Bargain hunters queue up at ‘gone past best’ warehouse for half-price food

Bargain hunters queue up at ‘gone past best’ warehouse for half-price food

Savvy shoppers are buying ‘gone past its best’ food and drinks for half its usual price at unique warehouse supermarkets up and down the country.

Roger’s Wholesale opened its fifth branch in Stockport on Saturday, having already opened its doors to excited customers in Poole, Plymouth, Southampton and Bilston.

Masked shoppers eager for a bargain queued up outside the warehouse on the Bredbury Park Industrial Estate, Stockport, before flooding in to have their pick of the bargains.

Great towers of tinned food stacked up on huge pallets and row-upon-row of colourful drink bottles greeted the shoppers as they rushed inside.

Bargains on offer include 24 Lucoade originals in a case for just £7, 2.5kg of Honeycomb Cinder Toffee for £3 and 12 Starbucks Double Shot Intenso for £4.

The store’s managing Mark King, 46, said he was inspired to open the huge warehouse stores after becoming “annoyed” about the amount of food waste.

He said : “I myself hit hard times and had lost my job through no fault of my own and did not have much money.

“I was struggling to afford to feed myself even though I had no kids or family.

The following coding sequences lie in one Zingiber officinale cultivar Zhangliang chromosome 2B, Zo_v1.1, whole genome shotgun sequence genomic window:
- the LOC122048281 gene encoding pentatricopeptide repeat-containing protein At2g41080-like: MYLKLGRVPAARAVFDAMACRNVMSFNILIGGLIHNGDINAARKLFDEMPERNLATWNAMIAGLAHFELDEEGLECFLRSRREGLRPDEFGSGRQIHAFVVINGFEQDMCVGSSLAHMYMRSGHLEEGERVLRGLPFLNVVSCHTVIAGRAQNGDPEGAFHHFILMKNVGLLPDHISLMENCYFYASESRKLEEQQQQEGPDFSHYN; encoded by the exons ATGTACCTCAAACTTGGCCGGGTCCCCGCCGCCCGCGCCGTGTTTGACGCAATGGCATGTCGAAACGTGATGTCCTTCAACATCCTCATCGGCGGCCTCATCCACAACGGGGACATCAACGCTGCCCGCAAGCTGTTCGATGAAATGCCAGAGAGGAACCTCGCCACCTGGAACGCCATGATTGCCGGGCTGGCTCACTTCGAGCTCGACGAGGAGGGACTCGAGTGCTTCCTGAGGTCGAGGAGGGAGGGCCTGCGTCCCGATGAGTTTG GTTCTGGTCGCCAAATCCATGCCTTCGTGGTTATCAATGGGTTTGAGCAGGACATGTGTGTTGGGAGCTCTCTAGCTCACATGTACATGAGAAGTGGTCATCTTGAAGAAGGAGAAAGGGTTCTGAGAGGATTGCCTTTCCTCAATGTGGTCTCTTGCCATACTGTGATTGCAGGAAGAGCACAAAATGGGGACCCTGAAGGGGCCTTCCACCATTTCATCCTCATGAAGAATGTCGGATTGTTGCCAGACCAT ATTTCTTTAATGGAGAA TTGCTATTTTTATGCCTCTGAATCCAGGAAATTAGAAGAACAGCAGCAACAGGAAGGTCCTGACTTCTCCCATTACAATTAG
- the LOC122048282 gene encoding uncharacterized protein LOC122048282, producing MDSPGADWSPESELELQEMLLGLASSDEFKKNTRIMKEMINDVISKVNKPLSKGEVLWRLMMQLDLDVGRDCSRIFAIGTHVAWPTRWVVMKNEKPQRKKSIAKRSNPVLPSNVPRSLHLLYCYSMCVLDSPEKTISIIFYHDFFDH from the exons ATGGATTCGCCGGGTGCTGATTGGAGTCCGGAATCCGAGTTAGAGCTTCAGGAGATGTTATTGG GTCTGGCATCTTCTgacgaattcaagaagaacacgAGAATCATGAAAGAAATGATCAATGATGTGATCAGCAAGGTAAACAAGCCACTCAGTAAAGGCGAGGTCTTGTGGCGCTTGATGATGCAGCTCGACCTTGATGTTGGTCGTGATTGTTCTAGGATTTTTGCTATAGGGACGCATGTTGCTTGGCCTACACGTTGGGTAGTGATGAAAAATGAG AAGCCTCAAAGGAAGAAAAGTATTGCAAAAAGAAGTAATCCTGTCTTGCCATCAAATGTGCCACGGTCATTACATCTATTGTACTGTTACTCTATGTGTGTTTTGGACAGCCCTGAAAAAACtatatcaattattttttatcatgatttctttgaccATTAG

“People who are homeless are covered by good charities and get a lot of help from supermarkets.”

The scenes moments after Roger’s opened were reminiscent of the first lockdown back in March, when shoppers piled food and drink into trolleys and baskets to stock up on essentials.

Mask and glove wearing shoppers streamed into the store, enthusiastically wheeling their trolleys around the colourful, maze like aisles.

They were channelling a bulk buying energy seen in supermarkets up and down the land since the pandemic first began.

While empty shelves have not been as common in sight in the third national lockdown as they were in the first, many Brits are still doing extra big shops to avoid making too many trips out.

At the beginning of January pictures emerged of supermarket shelves being stripped of frozen and cupboard goods.

The need for affordable food has never been so vital, especially with many people left unable to work during the Covid crisis and not able to access government financial support.

The hunger charity The Trussell Trust’s most recent analysis forecasted a 61 per cent increase in food parcels needed across its UK network in October to December, which works out as six parcels given out every minute.

During the start of the pandemic, around half of people who used a food bank had never needed one before, the charity added.

Trust chief executive Emma Revie said: “Throughout 2020 communities across the country have stepped in to provide vital support to people left without enough money.

“Volunteers in foodbanks have been working hard under extremely difficult circumstances to make sure support is there for people struggling to afford essentials.

“But it’s not right that any of us are forced to a charity for food, at any time of year.”

Those thinking of heading to Roger’s Wholesale in search of salad ingredients or a tipple might want to think again.

The bargain store does not sell any fresh produce or alcohol.